Kansans to vote on gun ownership amendment
By JEANNINE KORANDA
Next year Kansans will vote whether to change the state constitution to guarantee individual gun rights.
“It is the law of the land today in every state. They (supporters) would like to make sure it stays that way in Kansas,” said Senate Majority Leader Derek Schmidt, an Independence Republican.
Supporters of a resolution that passed the House and Senate say the move is needed in case the U.S. Supreme Court ever decides that the Second Amendment does not protect individual gun ownership. In 2008, the court ruled that the Bill of Rights covers an individual’s right to own firearms.
Before that Supreme Court decision, some lower courts had ruled that the intent of the Second Amendment was to tie the right of gun possession to militia service, such as a state National Guard unit, rather than an individual’s right to own a gun.
Scott Vogel, spokesman for Freedom States Alliance, called the fear that the courts or the current presidential administration might take away people’s guns “a phantom issue” and said lawmakers would have been better off focusing on more pressing issues.
The alliance works with grassroots organizations across the country to prevent gun violence.
“There is no wisdom that somehow people are not going to be able to get a gun. I mean, this is America,” Vogel said.
Sen. Mike Petersen, a Wichita Republican and one of the resolution’s top supporters, said he was surprised to learn that Kansas did not protect individual gun owner rights.
“I think a lot of voters thought that they already had this right, but they don’t,” he said.
Currently, the Kansas Constitution guarantees those rights for “the people.”
A 1905 Kansas Supreme Court decision said that gun ownership is a collective, not an individual, right. The proposed amendment would give the right to each person.
The resolution, Senate Concurrent Resolution 1611, cleared the Legislature last week. The matter will appear on ballots in the November 2010 general election. The resolution garnered strong support in both chambers, including from many members who typically vote against expanding gun rights.
If approved by voters, the measure would replace the phrase “the people have the right to bear arms for their defense and security” with “a person has the right to keep and bear arms for the defense of self, family, home and state, for lawful hunting and recreational use, and for any other lawful purpose.”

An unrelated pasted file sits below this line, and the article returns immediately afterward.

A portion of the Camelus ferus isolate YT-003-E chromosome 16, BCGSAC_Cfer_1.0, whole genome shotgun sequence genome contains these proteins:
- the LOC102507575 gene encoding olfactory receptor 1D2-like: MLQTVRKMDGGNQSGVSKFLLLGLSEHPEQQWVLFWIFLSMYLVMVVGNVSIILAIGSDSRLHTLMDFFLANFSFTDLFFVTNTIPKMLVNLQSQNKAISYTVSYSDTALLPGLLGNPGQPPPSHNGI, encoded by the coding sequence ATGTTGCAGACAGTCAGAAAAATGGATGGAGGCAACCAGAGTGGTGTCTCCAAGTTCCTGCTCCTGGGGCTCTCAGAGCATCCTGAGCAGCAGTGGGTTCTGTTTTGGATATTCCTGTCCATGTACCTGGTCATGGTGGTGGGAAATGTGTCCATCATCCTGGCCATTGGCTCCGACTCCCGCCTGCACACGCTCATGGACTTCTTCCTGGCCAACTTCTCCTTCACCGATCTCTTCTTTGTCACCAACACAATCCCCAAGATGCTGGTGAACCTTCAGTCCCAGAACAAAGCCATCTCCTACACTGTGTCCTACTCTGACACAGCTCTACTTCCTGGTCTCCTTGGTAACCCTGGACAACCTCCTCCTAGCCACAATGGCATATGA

“It’s a technical fix to bring us in line with what most believe is a right we already have,” Petersen said.
While the distinction of “the people” versus “a person” might not seem like much, “it is a critical word,” said Patricia Stoneking, president of the Kansas State Rifle Association, which has about 2,000 members.
When President Barack Obama took office, fears began to surface that the administration would try to restrict gun rights.
“It has put firearm owners kind of on alert, and everyone is kind of waiting for something bad to happen,” Stoneking said.
Changing the state constitution would be “something that is really greatly needed to quell some of the worry,” she said.
Amending the constitution requires the approval of a simple majority of voters.
Vogel did not think the change would hurt the efforts of groups such as his to stop gun violence.
The new language would not affect the state’s ability to perform background checks before guns could be purchased, restrict the sale of some types of firearms or restrict certain people from owning firearms, he said.
Even if you accept that there is an individual right to keep and bear arms … it doesn’t preclude the state from restricting who can keep and bear arms,” he said.
Gerald Hicks of Wichita uses his firearms predominantly for hunting and said he would support the change, but he thought it was a little redundant, given the current federal law.
He approved of the state protecting individuals’ ability to keep and use firearms for hunting, sport and protection.
“I think it will get overwhelming support,” Hicks said.
THE GUN AMENDMENT
If approved by Kansas voters, the measure would replace in the state constitution the phrase “the people have the right to bear arms for their defense and security” with “a person has the right to keep and bear arms for the defense of self, family, home and state, for lawful hunting and recreational use, and for any other lawful purpose.”